I’ve been thinking about this lately since I started reading the book You Are Not So Smart by David McRaney which dives into the many tricks your brain pulls on you that alter the way you perceive the world and yourself. Get this. How can you know who you really are if your brain is constantly shifting the things that define you?

There’s no way in nature, that’s for sure. Only human invention gives us a way of peering back to see a version of ourselves that used to exist but has since been transformed by endless rewriting. Things like pictures, video, audio recordings, and even writing are can give us that glimpse. But even that is filtered through your current mind.

So when you watch a video of your younger self, you can imagine the feelings you might have felt. But the more you watch it, the more your memory of those feelings are rewritten, gradually transforming into a numbness. The more you remember, the more numb you become.

Maybe searching our past in an effort to define who we are is a bad thing. I don’t think this is a fresh idea. You’ve heard the phrase, “live in the now.” Lately I’m thinking that’s more relevant than I ever gave it credit for.

To be honest, I don’t remember a lot about my childhood. There a little images here and there. I remember stories that I’ve told about growing up, stories I’ve told myself, but I don’t really remember the experiences. I wonder if I’m alone in this, or if others remember only the stories the way I do.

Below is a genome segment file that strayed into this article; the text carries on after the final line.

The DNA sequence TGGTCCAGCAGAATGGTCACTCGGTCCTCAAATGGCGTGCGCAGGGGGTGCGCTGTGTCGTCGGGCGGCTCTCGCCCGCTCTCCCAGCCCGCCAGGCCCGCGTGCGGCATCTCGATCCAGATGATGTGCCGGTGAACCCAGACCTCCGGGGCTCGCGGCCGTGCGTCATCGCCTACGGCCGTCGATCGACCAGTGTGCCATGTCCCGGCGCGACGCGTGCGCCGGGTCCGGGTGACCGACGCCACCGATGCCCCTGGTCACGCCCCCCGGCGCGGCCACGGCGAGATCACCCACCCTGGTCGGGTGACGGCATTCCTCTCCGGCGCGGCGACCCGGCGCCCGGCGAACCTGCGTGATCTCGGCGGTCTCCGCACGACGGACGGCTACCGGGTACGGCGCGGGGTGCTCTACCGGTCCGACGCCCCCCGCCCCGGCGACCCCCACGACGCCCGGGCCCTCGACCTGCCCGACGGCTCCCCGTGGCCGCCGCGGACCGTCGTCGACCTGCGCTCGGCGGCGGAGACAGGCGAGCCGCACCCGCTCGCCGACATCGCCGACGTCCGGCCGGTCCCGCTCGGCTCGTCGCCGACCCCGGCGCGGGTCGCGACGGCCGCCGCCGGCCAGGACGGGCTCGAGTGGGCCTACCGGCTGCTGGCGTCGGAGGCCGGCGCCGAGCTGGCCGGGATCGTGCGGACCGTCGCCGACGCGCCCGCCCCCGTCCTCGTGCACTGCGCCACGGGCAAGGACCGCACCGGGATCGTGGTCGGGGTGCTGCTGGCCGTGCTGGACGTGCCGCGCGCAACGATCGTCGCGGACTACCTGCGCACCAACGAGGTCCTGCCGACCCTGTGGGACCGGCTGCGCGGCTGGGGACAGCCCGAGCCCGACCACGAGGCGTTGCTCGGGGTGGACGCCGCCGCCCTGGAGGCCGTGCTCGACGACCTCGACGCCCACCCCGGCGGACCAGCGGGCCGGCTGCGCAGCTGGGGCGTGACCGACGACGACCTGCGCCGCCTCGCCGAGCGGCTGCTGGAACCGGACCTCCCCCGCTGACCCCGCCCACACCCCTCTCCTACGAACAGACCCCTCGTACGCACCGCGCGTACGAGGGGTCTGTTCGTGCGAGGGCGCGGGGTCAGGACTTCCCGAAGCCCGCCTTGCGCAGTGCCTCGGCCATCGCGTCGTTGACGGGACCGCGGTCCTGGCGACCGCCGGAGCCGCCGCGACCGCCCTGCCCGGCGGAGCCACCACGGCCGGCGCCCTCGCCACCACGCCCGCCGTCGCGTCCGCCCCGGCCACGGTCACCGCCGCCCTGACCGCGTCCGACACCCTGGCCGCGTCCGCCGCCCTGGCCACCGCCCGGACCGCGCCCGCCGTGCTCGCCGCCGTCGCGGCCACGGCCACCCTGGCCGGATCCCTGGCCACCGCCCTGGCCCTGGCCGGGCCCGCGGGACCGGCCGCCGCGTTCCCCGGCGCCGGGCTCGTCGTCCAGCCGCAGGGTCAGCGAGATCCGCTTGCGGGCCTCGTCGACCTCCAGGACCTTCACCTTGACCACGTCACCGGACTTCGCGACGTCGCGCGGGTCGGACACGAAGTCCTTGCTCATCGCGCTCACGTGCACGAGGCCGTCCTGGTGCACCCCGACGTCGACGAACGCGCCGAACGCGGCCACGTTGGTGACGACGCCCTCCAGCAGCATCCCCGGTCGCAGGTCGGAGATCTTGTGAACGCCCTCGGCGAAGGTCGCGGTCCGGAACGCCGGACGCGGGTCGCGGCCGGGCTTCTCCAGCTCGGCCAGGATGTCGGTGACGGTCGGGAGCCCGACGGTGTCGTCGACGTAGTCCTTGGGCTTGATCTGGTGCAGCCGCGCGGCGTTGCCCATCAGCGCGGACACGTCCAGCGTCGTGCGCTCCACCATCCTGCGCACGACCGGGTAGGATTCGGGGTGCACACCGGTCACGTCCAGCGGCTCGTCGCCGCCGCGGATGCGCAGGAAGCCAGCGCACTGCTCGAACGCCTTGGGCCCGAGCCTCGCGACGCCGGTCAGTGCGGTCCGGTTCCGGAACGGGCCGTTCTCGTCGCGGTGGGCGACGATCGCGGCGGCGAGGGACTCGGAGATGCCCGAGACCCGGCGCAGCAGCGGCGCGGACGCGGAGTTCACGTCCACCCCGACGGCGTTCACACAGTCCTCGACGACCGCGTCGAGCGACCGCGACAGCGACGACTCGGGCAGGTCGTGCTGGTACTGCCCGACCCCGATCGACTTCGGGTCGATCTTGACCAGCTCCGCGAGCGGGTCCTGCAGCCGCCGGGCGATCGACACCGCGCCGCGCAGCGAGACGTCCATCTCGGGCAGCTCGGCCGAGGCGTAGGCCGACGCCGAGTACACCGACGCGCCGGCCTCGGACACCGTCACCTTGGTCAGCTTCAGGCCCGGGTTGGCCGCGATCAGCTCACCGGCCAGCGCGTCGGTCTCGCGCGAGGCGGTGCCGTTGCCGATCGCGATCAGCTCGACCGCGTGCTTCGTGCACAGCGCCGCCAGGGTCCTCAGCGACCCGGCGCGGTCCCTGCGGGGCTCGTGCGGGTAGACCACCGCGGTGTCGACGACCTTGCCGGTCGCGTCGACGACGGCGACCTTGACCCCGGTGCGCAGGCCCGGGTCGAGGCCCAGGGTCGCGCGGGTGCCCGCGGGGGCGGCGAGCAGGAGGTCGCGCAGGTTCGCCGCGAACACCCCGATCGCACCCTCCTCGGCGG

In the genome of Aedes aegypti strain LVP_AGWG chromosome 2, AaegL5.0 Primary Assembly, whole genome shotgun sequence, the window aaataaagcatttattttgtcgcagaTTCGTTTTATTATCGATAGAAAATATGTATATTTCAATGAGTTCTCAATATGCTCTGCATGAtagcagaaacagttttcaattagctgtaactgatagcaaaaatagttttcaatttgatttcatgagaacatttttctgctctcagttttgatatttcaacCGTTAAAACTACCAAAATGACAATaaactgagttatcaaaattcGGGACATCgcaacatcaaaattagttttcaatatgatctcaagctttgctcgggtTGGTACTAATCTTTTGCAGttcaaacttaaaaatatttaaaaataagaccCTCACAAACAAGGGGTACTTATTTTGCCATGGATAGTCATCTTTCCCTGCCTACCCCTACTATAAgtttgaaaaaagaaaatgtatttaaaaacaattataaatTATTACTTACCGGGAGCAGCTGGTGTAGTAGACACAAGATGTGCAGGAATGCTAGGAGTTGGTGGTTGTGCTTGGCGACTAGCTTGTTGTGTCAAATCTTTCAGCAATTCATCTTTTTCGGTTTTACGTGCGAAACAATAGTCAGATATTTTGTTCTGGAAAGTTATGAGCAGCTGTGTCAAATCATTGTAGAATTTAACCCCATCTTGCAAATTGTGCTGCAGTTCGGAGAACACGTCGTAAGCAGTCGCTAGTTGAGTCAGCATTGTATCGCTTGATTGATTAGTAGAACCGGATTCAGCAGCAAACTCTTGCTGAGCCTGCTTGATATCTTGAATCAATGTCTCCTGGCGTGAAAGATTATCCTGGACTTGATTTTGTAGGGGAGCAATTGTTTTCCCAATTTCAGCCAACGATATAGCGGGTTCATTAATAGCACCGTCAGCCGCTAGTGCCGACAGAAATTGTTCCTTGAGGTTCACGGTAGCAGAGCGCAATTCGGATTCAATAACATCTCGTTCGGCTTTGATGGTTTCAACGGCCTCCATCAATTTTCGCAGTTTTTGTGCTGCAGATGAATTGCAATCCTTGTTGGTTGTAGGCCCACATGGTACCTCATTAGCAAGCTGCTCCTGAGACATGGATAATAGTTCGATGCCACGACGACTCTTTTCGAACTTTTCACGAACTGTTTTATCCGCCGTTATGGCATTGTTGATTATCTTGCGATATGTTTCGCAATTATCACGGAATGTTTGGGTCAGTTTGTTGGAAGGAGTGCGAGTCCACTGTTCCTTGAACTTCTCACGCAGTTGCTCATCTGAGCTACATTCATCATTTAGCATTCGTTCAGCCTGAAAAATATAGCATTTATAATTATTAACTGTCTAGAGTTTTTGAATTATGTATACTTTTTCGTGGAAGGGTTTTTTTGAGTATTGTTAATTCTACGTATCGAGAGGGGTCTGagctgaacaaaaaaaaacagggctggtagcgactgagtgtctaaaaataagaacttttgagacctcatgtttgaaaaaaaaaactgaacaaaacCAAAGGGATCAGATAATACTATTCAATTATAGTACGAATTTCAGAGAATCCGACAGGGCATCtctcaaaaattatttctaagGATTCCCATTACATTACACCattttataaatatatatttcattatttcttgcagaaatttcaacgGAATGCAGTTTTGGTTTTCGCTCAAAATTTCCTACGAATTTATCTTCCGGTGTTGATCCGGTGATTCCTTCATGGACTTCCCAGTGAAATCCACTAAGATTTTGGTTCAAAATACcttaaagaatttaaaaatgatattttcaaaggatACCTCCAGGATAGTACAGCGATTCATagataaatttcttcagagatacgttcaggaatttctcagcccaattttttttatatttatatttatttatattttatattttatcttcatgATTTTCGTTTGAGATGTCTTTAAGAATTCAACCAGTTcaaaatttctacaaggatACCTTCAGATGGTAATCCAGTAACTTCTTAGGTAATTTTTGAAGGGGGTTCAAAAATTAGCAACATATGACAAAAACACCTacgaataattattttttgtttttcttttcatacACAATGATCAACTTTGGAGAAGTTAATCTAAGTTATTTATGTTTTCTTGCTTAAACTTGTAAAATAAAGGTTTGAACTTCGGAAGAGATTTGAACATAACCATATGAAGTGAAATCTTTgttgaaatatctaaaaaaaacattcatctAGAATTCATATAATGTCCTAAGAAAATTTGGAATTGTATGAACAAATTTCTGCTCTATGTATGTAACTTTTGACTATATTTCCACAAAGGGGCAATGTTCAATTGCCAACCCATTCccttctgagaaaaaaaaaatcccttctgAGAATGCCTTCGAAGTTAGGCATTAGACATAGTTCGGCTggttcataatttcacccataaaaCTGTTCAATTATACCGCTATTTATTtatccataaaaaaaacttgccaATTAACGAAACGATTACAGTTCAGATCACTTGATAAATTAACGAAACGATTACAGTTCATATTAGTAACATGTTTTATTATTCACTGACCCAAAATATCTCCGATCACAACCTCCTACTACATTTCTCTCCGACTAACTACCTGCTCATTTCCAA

Leave a comment letting me know how your memory works. Do you actually remember events? When you think back, does it feel like you’re reliving a scene from a movie, or is it far removed from that? Are you like me, and everything’s a story of a story of a story?

And if you’re memory is altered with every remembering, how can you be certain of who you really are?

This blog post was inspired by You Are Not So Smart by David McRaney.

Why Scivener is the Best Novel Writing Software » Behind the Novel Ep. 1

I’ve been talking about making this series for about two months now, and I finally got around to making the first episode. Welcoming to Behind The Novel, the series where I’ll share my novel writing process every step of the way.

Originally I was going to just jump into showing you the writing process, but after a little consideration, I thought it best to start with the most prominent tool I use: Scrivener.

So this first episode is a brief introduction to Scrivener. You’ll learn why I like it, what benefits it provides, as well as be reminded that masterpieces are written using everything from Microsoft Word to typewriters to pen and paper.

So if you can’t afford Scrivener, never fear. In this case you’ll be in good company. I don’t think Dante used Scrivener either when he wrote The Devine Comedy.

Anyway, I hope you enjoy the video. There are more on the way.